Ms. O’Loughlin participates in a sport called tower running, which involves racing up skyscrapers, towers and stadium stairs. She’s ranked first in her age group nationally and 76th among women globally, according to the Towerrunning World Association. “I never take an elevator up a building unless it’s the only way up,” says Ms. O’Loughlin, who lives in a retirement community in Denton, Texas.
Ms. O’Loughlin runs the 20 floors of a building at Texas Woman’s University in Denton on Mondays and Thursdays. There are 20 steps a floor and she usually runs three to four reps. Leading up to a race, she will increase to five reps, and she descends backward, holding the railing. “It saves your knees,” she says. “I realize I’m 75, not 20.”
When Marsha O’Loughlin goes to Paris this March, she won’t be snapping photos of the Eiffel Tower. She’ll be too busy running up its stairs.
The 75-year-old is one of 131 participants who plan to compete in the 2020 Verticale de la Tour Eiffel, a race up 665 of the tower’s stairs.
Huey Lewis and the News are in the mood to celebrate, joking about their age as they prepare for the release of what is almost certainly their last album, titled “Weather.” At 69, Lewis, who has performed in bands for most of his life, had no intention of slowing down, but his diagnosis of Meniere’s Disease – a hearing disorder which has affected his voice – has made the decision for him. John Blackstone reports.
‘The creation of new objects, the transformation of known objects; a change of substance in the case of certain objects: a wooden sky, for instance; the use of words in association with images; the misnaming of an object… the use of certain visions glimpsed between sleeping and waking, such in general were the means devised to force objects out of the ordinary, to become sensational, and so establish a profound link between consciousness and the external world.’
René François Ghislain Magritte (1898-1967) was born in Lessines, Belgium. His father was a tailor and textile merchant; his mother committed suicide in 1912, drowning herself in the River Sambre.
From the 1930s, Magritte sought to find ‘solutions’ to particular ‘problems’ posed by different types of objects, a method that enabled him to challenge and reconfigure the most ubiquitous and commonplace elements of everyday life. These problems obsessed him until he was able to conceive of an image to solve them.
This philosophical method had come to him after waking from a dream in 1932. In his semi-conscious state, he looked over at a birdcage that was in his room but saw not the bird that inhabited the cage, but instead an egg. This ‘splendid misapprehension’ allowed him to grasp, in his own words, ‘a new and astonishing poetic secret.’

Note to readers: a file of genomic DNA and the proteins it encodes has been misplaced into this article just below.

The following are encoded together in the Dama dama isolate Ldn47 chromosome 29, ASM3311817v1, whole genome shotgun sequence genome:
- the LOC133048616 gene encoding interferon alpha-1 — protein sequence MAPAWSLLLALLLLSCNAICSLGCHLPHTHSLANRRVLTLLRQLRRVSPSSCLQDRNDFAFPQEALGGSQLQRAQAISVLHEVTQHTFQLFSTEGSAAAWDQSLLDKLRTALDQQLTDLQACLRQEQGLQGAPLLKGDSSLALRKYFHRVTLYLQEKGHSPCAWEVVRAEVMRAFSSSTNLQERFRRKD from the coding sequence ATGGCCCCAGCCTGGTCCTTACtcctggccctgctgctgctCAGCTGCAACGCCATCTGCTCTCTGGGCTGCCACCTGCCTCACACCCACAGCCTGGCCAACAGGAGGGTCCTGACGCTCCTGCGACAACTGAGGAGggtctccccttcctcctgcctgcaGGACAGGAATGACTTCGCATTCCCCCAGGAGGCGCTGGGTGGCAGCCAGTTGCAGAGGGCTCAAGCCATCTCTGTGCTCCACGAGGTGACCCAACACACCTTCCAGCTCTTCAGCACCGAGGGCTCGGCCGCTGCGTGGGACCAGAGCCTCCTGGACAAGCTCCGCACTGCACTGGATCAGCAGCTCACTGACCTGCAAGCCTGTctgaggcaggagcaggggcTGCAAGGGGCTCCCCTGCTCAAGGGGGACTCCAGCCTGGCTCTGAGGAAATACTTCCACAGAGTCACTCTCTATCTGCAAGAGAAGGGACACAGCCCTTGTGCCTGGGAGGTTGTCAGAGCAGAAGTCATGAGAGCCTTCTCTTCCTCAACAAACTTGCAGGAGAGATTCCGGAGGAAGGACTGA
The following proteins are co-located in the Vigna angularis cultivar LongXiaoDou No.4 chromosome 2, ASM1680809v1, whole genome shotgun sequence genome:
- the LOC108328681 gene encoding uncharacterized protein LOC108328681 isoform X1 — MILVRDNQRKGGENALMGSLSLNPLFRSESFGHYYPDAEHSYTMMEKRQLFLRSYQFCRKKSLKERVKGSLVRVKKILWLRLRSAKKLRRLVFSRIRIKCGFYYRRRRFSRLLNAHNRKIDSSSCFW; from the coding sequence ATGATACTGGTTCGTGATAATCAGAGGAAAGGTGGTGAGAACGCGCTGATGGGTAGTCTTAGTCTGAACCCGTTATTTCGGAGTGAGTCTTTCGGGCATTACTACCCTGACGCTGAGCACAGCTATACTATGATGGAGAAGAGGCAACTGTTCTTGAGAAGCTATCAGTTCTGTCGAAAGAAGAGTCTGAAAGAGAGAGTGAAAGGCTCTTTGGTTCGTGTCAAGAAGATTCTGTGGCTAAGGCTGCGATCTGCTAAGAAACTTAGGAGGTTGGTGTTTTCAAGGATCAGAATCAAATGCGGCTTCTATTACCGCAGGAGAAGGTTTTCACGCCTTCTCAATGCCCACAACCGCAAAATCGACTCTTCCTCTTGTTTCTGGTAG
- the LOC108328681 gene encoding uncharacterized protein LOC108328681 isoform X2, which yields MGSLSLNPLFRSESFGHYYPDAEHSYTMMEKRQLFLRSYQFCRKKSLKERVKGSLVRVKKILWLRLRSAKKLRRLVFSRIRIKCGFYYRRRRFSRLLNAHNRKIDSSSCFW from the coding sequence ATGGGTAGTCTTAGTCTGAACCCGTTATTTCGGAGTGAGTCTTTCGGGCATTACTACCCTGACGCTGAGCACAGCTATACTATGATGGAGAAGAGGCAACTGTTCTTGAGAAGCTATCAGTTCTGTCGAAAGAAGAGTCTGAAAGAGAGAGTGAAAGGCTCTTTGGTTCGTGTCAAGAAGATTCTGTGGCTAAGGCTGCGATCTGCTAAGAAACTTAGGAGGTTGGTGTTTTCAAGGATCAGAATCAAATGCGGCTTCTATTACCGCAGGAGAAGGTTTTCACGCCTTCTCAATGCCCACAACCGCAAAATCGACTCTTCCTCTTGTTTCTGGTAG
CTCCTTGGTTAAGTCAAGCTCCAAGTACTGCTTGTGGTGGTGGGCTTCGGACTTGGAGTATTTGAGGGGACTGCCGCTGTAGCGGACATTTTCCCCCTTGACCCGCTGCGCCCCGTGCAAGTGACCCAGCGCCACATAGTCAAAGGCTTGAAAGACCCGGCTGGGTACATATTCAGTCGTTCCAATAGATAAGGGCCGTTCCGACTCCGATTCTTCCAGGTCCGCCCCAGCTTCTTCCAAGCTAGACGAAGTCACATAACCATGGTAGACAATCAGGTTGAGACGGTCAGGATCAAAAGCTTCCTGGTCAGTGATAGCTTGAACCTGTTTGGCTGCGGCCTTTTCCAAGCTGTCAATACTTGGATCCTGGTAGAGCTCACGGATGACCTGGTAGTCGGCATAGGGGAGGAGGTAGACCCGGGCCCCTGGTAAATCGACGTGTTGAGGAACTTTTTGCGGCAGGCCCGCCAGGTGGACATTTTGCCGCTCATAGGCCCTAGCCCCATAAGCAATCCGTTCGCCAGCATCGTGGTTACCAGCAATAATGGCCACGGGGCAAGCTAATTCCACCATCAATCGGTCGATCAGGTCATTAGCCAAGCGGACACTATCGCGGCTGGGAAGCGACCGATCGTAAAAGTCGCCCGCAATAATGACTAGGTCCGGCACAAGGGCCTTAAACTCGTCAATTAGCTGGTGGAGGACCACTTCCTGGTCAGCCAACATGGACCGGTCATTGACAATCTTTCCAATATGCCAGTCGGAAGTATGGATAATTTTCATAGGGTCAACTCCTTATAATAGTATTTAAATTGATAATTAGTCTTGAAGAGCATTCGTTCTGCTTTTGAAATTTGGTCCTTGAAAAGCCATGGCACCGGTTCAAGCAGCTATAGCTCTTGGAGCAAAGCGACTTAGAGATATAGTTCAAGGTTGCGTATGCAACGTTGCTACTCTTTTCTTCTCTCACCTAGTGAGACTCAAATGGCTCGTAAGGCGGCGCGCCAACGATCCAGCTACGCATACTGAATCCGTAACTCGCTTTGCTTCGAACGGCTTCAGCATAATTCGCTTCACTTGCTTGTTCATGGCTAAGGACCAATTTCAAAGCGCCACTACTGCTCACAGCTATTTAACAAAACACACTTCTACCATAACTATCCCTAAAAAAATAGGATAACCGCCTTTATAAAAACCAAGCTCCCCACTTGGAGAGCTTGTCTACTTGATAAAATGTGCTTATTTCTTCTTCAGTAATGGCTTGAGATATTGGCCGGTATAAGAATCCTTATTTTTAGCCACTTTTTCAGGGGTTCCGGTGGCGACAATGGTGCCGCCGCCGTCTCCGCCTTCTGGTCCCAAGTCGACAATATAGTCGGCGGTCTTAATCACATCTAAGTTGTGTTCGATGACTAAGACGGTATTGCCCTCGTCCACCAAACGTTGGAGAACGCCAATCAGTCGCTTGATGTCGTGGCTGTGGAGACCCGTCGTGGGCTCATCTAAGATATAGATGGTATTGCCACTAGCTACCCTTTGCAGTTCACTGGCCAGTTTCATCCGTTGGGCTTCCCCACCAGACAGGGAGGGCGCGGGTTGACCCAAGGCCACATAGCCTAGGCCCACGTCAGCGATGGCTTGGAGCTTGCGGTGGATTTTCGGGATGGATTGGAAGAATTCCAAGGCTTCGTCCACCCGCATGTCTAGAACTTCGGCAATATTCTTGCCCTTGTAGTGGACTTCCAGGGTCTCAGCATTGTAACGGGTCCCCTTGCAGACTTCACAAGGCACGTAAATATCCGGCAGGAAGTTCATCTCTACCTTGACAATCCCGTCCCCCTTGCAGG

If you want to understand what Paddy Renouf does, Google the word flâneur — we certainly had to before speaking to him. The creation of French author Charles Baudelaire, the flâneur, he wrote, was “a passionate spectator,” or a man who wanders the streets soaking in culture at every level.
In Renouf’s case, the streets are London, and the spectating is done on behalf of Sheikhs, celebrities and C-Suite executives from the top brands of the world. And here’s the best part about it: it’s his full-time job, one he began thinking about while in the midst of building a traditional career.
Terry Jones, Monty Python founder and Life of Brian director, dies aged 77. Jones, who was diagnosed with dementia in 2015, was the main directing force in Python’s films, as well a prolific creator of TV documentaries and children’s books.
In 1969, Palin and Jones joined Cambridge graduates Cleese and Graham Chapman – along with Idle and animator Terry Gilliam – on a BBC comedy sketch show. Eventually broadcast under the title Monty Python’s Flying Circus, it ran until 1974, with Jones largely writing with Palin (complementing Cleese’s partnership with Chapman). Seemingly chaotic, frequently surreal and formally daring, Monty Python’s Flying Circus would became one of the most influential shows in BBC history, revolutionising comedy formats, spawning scores of catchphrases, and inspiring an entire generation of comedians. Jones’s fondness for female impersonation was a key feature of the show, as was his erudite writing.
“Simplicity in architecture can sometimes only be achieved by the most complex of means.”
British architectural designer John Pawson has, in a career spanning over three decades, created an inimitable body of work characterized by its distillment of the fundamental ingredients of architecture into their most elemental, elegant expressions.
His design practice, which began primarily with residential commissions, now extends to churches, museums, ballet sets, textiles, kitchenware and furniture. Despite his minimalist approach, Pawson is sensitive to the intimate rituals of daily life and his buildings are far from austere: instead, they elegantly make the case for the clarity and freedom to be found in the act of reduction.
In a new book published by Phaidon, writer Alison Morris explores Pawson’s most recent projects, shedding light on his working process and influences accompanied by stunning photographs, drawings and imagery from his personal journal.